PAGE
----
My eldest (the one, above, who is sick of me kicking around the house) won’t even let me pick her up from school any more now she’s old enough for an Oyster card. She’s already cut her own door key and we’ve given in and got her a mobile phone so we can keep tabs on her. My youngest still holds my hand on the way to school without realising it, but dumps me as soon as he hits the playground. Read the rest of this entry »

#44 Baggage

In Jobseeking, Kids on April 30, 2010 at 4:30 pm

Phew, just about made it from ripped-jeaned mum to plausibly employable professional in just 72 hours.

But here’s the inventory of what I had to empty out of my bag in order to restock it with grown up things like business cards and make up:

Two packets of colouring pencils from a child-friendly restaurant

Six 2010 season Match Attax trading cards (happy to trade if there are any Hull fans out there)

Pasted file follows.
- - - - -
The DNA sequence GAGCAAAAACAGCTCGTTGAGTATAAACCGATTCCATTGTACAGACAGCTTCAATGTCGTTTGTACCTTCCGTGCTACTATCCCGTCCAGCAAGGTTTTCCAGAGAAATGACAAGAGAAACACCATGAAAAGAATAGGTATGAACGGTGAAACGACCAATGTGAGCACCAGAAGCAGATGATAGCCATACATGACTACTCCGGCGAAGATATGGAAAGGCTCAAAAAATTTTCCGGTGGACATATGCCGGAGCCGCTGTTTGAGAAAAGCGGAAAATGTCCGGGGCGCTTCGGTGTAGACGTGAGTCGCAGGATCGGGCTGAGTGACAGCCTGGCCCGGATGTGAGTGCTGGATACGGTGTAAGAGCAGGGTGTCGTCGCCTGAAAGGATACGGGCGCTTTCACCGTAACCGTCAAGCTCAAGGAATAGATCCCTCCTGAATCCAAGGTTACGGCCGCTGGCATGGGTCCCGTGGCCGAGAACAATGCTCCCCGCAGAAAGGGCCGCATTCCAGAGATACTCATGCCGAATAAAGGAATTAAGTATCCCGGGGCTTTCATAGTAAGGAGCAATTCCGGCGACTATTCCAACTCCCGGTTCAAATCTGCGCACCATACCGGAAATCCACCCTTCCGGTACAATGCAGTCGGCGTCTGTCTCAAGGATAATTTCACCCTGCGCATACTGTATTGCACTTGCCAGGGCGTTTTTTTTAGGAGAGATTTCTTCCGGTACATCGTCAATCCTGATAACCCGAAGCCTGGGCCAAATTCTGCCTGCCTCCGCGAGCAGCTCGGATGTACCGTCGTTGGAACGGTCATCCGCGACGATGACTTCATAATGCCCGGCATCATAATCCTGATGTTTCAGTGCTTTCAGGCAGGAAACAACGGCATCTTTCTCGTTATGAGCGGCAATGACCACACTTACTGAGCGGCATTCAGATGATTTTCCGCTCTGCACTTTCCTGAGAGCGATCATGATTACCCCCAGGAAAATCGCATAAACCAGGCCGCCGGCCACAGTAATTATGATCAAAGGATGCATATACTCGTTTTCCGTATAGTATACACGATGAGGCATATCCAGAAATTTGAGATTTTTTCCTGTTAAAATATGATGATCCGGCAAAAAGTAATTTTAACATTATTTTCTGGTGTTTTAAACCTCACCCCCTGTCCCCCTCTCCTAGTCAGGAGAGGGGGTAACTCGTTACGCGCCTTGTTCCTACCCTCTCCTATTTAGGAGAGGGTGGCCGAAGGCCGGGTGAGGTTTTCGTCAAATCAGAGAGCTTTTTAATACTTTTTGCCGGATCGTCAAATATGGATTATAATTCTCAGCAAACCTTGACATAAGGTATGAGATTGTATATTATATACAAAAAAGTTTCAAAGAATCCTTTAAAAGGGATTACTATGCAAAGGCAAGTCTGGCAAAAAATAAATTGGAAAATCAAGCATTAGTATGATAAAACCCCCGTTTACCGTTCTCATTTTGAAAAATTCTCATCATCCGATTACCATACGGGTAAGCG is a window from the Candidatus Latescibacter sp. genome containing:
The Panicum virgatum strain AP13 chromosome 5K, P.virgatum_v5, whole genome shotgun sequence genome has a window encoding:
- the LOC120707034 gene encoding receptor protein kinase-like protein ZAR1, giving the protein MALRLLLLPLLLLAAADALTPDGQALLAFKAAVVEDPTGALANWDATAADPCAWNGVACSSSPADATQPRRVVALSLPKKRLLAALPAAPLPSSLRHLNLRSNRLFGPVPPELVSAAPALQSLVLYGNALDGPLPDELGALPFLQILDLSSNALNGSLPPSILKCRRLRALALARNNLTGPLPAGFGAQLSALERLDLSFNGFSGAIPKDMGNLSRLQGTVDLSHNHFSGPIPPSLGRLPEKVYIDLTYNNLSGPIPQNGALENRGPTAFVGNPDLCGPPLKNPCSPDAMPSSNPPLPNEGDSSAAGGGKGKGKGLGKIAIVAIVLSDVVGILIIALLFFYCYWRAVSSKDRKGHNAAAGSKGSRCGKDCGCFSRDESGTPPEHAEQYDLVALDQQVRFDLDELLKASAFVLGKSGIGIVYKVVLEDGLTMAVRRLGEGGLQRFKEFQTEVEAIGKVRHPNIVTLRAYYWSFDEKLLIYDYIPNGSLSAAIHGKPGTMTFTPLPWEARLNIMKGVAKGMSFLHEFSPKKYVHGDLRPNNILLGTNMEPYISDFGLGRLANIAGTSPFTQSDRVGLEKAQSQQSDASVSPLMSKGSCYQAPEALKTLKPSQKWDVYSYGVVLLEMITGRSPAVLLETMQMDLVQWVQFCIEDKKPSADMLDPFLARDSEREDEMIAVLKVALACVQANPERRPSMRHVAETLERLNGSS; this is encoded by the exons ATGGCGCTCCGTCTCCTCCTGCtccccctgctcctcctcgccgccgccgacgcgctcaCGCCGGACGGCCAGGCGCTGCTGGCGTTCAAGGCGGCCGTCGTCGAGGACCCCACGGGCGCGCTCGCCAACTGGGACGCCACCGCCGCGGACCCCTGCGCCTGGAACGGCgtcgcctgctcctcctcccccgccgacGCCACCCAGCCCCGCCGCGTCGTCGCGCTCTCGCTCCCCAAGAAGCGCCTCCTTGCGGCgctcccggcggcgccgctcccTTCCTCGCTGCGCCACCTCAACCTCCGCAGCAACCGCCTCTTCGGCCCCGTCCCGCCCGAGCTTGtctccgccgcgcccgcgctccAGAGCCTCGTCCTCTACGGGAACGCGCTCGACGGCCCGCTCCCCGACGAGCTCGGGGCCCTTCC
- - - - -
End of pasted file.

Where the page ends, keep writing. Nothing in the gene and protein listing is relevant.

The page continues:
Two Love Film DVDs that I STILL haven’t had time to watch

a glittery hair tie

a single, child’s sock

five notebooks (have rationalised down to one)

two biros that don’t work

one pencil, minus point

6 Eurocents

a compilation CD

a wrist support

two miniature bodylotions from a hotel bathroom

a nit comb

the timetable for kids classes at the local sports centre

sunglasses (it was rainy)

a wooly mitten (it was warmish though)

four packets of tissues

a Build-a-bear loyalty card

Return family tickets to Manchester for a fortnight ago

an empty bag of Haribo

a tiny booklet of seed sticks

out of date book bag notes

a cheque book with no cheques left

two pots of Vaseline rose flavoured lip balm

an AA battery

a conker

#43 OMG I’ve got an interview!

In Food & Drink, Jobseeking on April 28, 2010 at 3:47 pm

The latest fashions v the latest cakes: introducing the Whoopie Pie!

Read the rest of this entry »

#42-and-a-half: Over to you…

In Homeworking, Jobseeking, Kids, Tales, Tips on April 26, 2010 at 10:56 am

So I’ve been banging on about me, but what about you?

It would be really interesting to hear everyone else’s experiences of being unemployed, under-employed, job searching, home working, being made redundant, feeling bored of looking after children, thinking of going back to work, or thinking of jumping ship.

Do you have any tips to pass on? Any observations to share? Spleen to vent?